S’pore’s High Commissioner to UK rebuts The Economist again

Singapore does not countenance hate speech.

Belmont Lay | April 13, 2017, 03:26 PM

Singapore’s High Commissioner to the United Kingdom, Foo Chi Hsia, has issued a second rebuttal to The Economist.

Published on April 12, this comes barely a month after Foo issued her first rebuttal on March 16.

The second Economist article Foo responded to, "An outspoken Singaporean blogger wins asylum in America", was published on March 30 and is about teenage blogger Amos Yee, who had successfully gained political asylum in the United States.

It had made two valid points:

1. Singapore is incorrect to characterise Yee’s successful asylum bid as America’s acceptance of hate speech.

2. The head of Singapore’s association of criminal lawyers calling the United States judge’s findings “baseless and unwarranted” is ironic.

Foo responded by saying it is not true that teenage blogger Amos Yee was prosecuted in Singapore for political dissent.

Quoting what Yee said, she wrote he was put away instead because of his bigotry.

She also wrote that Singapore's laws on contempt do not prevent fair criticisms of court judgements and can withstand scrutiny.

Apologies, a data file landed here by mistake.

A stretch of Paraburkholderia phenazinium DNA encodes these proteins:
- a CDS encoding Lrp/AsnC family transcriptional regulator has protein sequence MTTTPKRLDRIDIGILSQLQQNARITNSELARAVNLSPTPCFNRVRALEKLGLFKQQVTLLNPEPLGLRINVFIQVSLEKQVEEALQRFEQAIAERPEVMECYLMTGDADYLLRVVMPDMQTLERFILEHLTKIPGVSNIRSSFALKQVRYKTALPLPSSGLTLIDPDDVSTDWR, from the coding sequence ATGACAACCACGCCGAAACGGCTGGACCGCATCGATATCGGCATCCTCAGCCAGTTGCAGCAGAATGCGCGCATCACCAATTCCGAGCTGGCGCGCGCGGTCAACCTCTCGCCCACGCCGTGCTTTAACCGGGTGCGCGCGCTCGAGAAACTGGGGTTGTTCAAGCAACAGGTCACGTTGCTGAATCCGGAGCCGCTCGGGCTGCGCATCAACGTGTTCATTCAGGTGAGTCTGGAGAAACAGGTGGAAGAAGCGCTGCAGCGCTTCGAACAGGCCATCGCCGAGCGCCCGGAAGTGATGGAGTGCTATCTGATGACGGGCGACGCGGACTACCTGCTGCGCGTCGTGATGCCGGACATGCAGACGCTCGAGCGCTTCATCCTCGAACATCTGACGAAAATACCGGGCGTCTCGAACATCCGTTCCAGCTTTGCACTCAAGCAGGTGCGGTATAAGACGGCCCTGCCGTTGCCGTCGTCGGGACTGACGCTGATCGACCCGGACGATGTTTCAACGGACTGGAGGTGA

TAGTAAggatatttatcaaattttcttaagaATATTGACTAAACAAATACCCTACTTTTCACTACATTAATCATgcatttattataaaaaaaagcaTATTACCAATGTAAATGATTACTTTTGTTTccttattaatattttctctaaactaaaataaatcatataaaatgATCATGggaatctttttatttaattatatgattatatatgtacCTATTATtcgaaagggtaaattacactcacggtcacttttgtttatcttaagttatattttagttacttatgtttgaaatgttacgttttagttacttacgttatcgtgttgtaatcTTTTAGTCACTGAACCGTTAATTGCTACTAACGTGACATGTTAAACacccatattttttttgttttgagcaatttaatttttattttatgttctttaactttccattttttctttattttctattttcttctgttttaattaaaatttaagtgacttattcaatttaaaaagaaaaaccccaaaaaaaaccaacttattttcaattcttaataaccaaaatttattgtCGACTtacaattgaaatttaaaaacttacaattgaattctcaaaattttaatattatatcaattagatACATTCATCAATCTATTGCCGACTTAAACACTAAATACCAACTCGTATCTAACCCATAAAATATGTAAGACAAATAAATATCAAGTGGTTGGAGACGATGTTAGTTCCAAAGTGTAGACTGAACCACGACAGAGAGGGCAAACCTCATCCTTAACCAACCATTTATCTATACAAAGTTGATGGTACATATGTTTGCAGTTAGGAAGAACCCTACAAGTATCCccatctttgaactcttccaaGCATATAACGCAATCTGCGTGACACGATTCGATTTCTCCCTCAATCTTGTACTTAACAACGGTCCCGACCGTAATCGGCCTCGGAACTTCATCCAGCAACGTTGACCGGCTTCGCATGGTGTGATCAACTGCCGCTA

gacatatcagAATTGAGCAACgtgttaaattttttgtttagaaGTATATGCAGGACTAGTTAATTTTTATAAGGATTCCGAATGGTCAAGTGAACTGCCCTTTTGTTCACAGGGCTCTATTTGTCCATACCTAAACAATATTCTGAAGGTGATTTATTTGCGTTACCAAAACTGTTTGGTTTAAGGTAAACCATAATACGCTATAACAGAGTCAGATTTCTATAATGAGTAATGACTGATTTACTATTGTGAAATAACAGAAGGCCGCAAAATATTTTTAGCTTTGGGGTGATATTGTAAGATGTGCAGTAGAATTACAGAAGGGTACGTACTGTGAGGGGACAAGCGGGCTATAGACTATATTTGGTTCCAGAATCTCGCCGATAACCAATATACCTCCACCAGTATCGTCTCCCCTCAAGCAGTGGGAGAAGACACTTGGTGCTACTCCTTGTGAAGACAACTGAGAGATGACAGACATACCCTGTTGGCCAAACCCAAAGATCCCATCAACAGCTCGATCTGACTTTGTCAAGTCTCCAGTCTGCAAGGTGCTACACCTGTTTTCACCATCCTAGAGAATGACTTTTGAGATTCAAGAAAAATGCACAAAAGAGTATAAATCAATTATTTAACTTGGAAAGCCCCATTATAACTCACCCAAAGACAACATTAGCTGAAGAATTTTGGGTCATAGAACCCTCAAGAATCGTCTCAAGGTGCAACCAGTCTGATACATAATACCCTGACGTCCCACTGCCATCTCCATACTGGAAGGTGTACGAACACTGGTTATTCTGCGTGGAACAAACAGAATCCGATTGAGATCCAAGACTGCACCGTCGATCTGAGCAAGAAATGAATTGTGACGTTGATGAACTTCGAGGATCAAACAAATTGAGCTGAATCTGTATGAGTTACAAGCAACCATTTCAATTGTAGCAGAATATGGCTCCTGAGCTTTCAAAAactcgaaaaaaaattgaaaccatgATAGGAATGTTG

This second rebuttal is notable as it lacked a clear punchline unlike her first, where she said unfettered speech led to fake news and Brexit.

Here is her second letter published in The Economist in full:

The law in Singapore

You imply that Amos Yee was prosecuted in Singapore for political dissent, and not for making vicious statements about Christians and Muslims (“No place for the crass”, April 1st). That is not true. In 2015 Mr Yee insulted Christians, saying Jesus Christ was “power hungry and malicious” and “full of bull”. In 2016 he said: “The Islamics seem to have lots of sand in their vaginas…But don’t mind them, they do after all follow a sky wizard and a paedophile prophet. What in the world is a ‘moderate Muslim’? A fucking hypocrite, that’s what!”

The Economist may agree with the American judge that such bigotry is free speech. But Singapore does not countenance hate speech, because we have learnt from bitter experience how fragile our racial and religious harmony is. Several people have been prosecuted for engaging in such hate speech.

Contrary to the suggestion in your article, Singapore’s laws on contempt do not prevent fair criticisms of court judgments, as the article itself demonstrates. Singapore’s court judgments, including on Mr Yee’s case, are reasoned and published, and can stand scrutiny by anyone, including The Economist.


High Commissioner for Singapore



Related articles:

S’pore’s High Commissioner to UK rebuts The Economist article asking S’pore to make criticism more legal

The Economist makes 2 valid points with latest Amos Yee article


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